Up to 2 million AT&T; telephone customers across the country have been billed for payments they already made and some accounts have mistakenly been referred to collection agencies, AT&T; officials said.
"We're sorry this happened and we apologize. . . . We want to make sure people's credit ratings aren't affected," American Telephone & Telegraph Co. spokeswoman Linda Beighley in Basking Ridge, N.J., said Thursday.
The nationwide billing problem, which came to public attention in Providence, R.I., stemmed from introduction of a new computer system.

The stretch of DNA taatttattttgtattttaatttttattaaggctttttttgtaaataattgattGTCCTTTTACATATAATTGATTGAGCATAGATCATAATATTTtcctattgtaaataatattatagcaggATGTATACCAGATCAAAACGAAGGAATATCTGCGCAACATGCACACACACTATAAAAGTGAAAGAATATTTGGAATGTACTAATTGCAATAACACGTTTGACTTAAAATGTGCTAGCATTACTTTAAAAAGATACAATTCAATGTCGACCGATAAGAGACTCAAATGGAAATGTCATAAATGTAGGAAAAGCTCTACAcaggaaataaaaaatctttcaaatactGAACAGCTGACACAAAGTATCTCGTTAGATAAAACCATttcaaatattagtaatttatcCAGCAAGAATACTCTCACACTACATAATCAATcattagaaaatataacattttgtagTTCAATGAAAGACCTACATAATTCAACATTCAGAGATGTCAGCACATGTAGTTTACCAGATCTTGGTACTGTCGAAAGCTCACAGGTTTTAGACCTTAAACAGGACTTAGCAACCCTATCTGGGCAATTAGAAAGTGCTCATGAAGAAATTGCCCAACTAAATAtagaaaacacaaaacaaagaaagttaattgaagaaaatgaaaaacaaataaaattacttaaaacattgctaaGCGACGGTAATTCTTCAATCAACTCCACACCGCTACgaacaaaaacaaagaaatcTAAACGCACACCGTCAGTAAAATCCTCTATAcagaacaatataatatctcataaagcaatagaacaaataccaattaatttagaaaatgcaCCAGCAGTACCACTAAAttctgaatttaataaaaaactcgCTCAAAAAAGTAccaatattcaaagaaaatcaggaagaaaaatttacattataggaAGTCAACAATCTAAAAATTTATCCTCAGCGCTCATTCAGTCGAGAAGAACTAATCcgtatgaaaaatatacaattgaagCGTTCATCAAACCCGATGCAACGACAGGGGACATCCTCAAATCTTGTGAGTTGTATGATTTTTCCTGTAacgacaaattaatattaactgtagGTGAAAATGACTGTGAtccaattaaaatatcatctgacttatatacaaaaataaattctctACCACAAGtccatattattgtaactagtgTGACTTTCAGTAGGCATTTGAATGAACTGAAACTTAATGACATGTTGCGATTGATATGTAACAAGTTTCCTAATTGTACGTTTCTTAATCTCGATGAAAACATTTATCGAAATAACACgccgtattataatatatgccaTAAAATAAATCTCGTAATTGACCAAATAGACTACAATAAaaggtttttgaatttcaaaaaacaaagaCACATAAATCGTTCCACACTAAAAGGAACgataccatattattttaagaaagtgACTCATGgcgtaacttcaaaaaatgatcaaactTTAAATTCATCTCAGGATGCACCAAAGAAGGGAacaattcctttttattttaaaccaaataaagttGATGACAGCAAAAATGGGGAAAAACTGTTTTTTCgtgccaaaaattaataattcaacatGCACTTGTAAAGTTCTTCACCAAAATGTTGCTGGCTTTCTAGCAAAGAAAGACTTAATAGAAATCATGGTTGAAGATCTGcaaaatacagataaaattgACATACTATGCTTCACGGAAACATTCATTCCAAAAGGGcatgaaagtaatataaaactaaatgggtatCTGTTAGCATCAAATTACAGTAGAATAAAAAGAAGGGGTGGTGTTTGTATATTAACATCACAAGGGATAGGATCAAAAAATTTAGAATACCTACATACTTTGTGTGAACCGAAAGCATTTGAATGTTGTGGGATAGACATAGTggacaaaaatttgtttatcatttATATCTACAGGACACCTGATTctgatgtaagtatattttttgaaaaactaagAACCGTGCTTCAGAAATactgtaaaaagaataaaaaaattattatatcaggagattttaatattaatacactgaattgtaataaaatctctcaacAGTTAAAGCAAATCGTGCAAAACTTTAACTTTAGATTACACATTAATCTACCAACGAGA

One million to 2 million customers who paid bills for November have received subsequent bills saying their payments were not received and their accounts are past due, Peter Cassels, an AT&T; spokesman based in Providence, said.
He said AT&T; received the payments for the residence and small business accounts, but did not properly post them in their billing records.
Cassels said the problem occurred when two computer systems, covering leased or purchased equipment and long-distance calls, were merged in an attempt to make AT&T;'s toll-free consumer service numbers easier to use.